Tag: linux

Display your current external IP address with WGET

To know your ip address , you can use the command ifconfig
You will know the ip address for each of your network interfaces.

But if you are not directly connected to the internet and use a Gateway that’s nating the internet traffic for you , ifconfig is not going to be helpful to know the ip that connect you to the internet.

with this command the current external ip address associated with you default gateway will display

bash : Put the source of a webpage in a variable

When you do some bash scripting , this is often useful to get data from  webserver because they are a very simple way to exchange data from computer from computer.
to put the data that’s available on a webserver into a $var you just have to use the command :

this will fetch the data from http://server.com/file.htm in a non verbose way and put it in variable named var .

you can now do whatever you want with that $var , like greping it for example.


Extract values separated by character ( : , . – )

In a bash script if you find yourself with values presented that way

you might want to keep only the second or third of this values that are separated by the : character

like always , in bash there is a lot of ways to accomplish that , but i like to use a one that use the AWK utility because it’s very easy to read and understand.

my list of value is contained in a var name $var let’s extract the third value which is 18.5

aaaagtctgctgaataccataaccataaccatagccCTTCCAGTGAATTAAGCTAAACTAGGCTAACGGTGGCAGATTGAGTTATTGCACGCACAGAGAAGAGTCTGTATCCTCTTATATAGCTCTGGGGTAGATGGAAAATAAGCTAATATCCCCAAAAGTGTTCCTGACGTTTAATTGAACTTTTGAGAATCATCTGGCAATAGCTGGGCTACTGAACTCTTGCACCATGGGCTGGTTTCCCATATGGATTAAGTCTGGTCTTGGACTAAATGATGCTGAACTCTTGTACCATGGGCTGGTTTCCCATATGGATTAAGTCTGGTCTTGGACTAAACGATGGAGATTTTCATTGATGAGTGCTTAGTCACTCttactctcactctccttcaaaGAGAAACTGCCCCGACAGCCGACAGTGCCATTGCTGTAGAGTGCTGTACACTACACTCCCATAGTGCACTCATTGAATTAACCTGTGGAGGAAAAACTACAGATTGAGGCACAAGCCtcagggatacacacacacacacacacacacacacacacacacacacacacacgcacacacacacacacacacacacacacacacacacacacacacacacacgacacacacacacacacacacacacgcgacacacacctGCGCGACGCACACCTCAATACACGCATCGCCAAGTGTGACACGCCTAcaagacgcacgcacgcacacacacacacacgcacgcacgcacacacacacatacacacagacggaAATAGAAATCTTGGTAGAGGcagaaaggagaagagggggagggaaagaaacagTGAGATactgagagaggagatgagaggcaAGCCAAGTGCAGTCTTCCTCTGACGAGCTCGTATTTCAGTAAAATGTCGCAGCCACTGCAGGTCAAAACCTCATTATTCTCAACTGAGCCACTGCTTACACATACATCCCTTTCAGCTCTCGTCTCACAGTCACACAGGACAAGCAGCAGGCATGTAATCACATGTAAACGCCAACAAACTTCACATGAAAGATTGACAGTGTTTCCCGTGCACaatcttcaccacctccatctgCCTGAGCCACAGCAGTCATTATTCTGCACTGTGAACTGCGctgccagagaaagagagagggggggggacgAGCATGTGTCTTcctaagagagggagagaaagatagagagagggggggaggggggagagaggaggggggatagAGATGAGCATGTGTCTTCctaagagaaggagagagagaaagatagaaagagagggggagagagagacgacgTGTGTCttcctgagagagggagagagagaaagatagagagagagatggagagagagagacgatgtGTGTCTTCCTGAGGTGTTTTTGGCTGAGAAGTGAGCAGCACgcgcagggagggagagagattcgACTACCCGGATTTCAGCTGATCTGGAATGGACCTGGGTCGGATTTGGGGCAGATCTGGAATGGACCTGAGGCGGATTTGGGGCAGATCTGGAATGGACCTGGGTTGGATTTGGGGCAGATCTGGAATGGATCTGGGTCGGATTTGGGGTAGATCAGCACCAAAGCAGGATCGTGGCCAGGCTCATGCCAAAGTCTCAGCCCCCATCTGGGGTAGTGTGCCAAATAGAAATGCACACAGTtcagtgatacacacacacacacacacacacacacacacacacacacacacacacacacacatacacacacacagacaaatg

Will return the value 18.5

but i can do some math operation in the utility, like :

this will return 326.5 the result of 345 – 18.5

awk is a fast and powerful text editor , there is a lot things you can do with it.

Linux : make an USB bootable thumb with an ISO file

you downloaded the iso of some distrib and you want to make a flash thumbdrive bootable by writing the ISO on the thumb ,

a simple copy and paste is not going to work :

On linux , there is a very simple command line utility to do just that.

first plug your usb thumbdrive on your computer , it will probably automount.

you need to unmount that drive before continuing.

to find out the name of thumbdrive , you can type :

You will get a result that look like that

/dev/sda1 on /media/flash type vfat (rw,relatime,fmask=0022,dmask=0022,codepage=cp437,iocharset=ascii,shortname=mixed,errors=continue)

my flash drive is mounted at /media/flash  the name of the device is /dev/sda

to unmount the drive , jsut do a :

then you need to

after a little while , the utility will exist

your thumbdrive is now a bootable thumbdrive.

Using sed to delete a word from a string

For example in a bash script you need to delete one or more word from the string , you can use sed to do just that

sed is searching for “word to delete” and replacing it with nothing ,

you can of course pipe to that command ,

example :

the var $visitor contain the string : ‘current number of users: 234’

But only the number (234) is usefull to you ,

your can do :

the result is going to be : 234


Renewing your IP address on Linux with dhclient

Let’s say you need to change you ip address because there was a change on the network and now ip settings changed,
you can at anytime request with the command : ‘dhclient‘ a new address to a dhcp server ,

if you only have a single network adapter, the command is very simple
just launch the command

to release the address currently associated to you
then just launch

and you computer will broadcast a dhcp request
if you have multiple adapter ,
you can do

dhclient wlan0[/code]
to spécify that you want a new ip address for you wlan0 adapter